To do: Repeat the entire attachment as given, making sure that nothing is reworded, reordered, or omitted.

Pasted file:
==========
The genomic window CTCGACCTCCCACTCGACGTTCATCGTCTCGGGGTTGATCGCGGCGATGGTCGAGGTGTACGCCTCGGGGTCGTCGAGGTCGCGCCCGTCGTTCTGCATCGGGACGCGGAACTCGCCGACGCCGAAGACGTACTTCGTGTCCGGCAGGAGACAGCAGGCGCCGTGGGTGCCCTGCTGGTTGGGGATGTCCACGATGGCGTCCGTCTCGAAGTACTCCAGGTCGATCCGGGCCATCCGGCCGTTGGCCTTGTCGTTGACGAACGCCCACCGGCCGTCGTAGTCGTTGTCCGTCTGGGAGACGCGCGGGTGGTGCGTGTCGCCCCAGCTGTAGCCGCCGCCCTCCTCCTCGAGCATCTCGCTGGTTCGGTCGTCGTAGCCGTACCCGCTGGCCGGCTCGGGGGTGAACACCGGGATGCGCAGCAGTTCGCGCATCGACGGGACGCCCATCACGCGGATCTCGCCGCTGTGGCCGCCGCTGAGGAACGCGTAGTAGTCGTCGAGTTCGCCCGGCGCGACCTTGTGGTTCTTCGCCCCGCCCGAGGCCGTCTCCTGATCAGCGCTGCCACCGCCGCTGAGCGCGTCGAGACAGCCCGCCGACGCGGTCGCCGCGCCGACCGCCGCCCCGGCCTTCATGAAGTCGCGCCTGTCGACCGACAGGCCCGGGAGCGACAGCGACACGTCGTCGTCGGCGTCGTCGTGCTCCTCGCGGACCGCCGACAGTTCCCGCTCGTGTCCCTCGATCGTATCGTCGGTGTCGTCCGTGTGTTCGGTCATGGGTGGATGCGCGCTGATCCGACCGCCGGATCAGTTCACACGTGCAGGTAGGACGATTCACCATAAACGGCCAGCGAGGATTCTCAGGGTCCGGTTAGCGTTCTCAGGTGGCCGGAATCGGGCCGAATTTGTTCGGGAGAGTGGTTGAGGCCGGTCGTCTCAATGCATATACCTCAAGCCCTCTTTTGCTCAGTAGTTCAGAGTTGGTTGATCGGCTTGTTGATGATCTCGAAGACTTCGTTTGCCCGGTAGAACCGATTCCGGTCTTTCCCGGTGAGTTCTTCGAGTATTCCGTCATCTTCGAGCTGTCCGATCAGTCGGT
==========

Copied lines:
The genomic window CTCGACCTCCCACTCGACGTTCATCGTCTCGGGGTTGATCGCGGCGATGGTCGAGGTGTACGCCTCGGGGTCGTCGAGGTCGCGCCCGTCGTTCTGCATCGGGACGCGGAACTCGCCGACGCCGAAGACGTACTTCGTGTCCGGCAGGAGACAGCAGGCGCCGTGGGTGCCCTGCTGGTTGGGGATGTCCACGATGGCGTCCGTCTCGAAGTACTCCAGGTCGATCCGGGCCATCCGGCCGTTGGCCTTGTCGTTGACGAACGCCCACCGGCCGTCGTAGTCGTTGTCCGTCTGGGAGACGCGCGGGTGGTGCGTGTCGCCCCAGCTGTAGCCGCCGCCCTCCTCCTCGAGCATCTCGCTGGTTCGGTCGTCGTAGCCGTACCCGCTGGCCGGCTCGGGGGTGAACACCGGGATGCGCAGCAGTTCGCGCATCGACGGGACGCCCATCACGCGGATCTCGCCGCTGTGGCCGCCGCTGAGGAACGCGTAGTAGTCGTCGAGTTCGCCCGGCGCGACCTTGTGGTTCTTCGCCCCGCCCGAGGCCGTCTCCTGATCAGCGCTGCCACCGCCGCTGAGCGCGTCGAGACAGCCCGCCGACGCGGTCGCCGCGCCGACCGCCGCCCCGGCCTTCATGAAGTCGCGCCTGTCGACCGACAGGCCCGGGAGCGACAGCGACACGTCGTCGTCGGCGTCGTCGTGCTCCTCGCGGACCGCCGACAGTTCCCGCTCGTGTCCCTCGATCGTATCGTCGGTGTCGTCCGTGTGTTCGGTCATGGGTGGATGCGCGCTGATCCGACCGCCGGATCAGTTCACACGTGCAGGTAGGACGATTCACCATAAACGGCCAGCGAGGATTCTCAGGGTCCGGTTAGCGTTCTCAGGTGGCCGGAATCGGGCCGAATTTGTTCGGGAGAGTGGTTGAGGCCGGTCGTCTCAATGCATATACCTCAAGCCCTCTTTTGCTCAGTAGTTCAGAGTTGGTTGATCGGCTTGTTGATGATCTCGAAGACTTCGTTTGCCCGGTAGAACCGATTCCGGTCTTTCCCGGTGAGTTCTTCGAGTATTCCGTCATCTTCGAGCTGTCCGATCAGTCGGT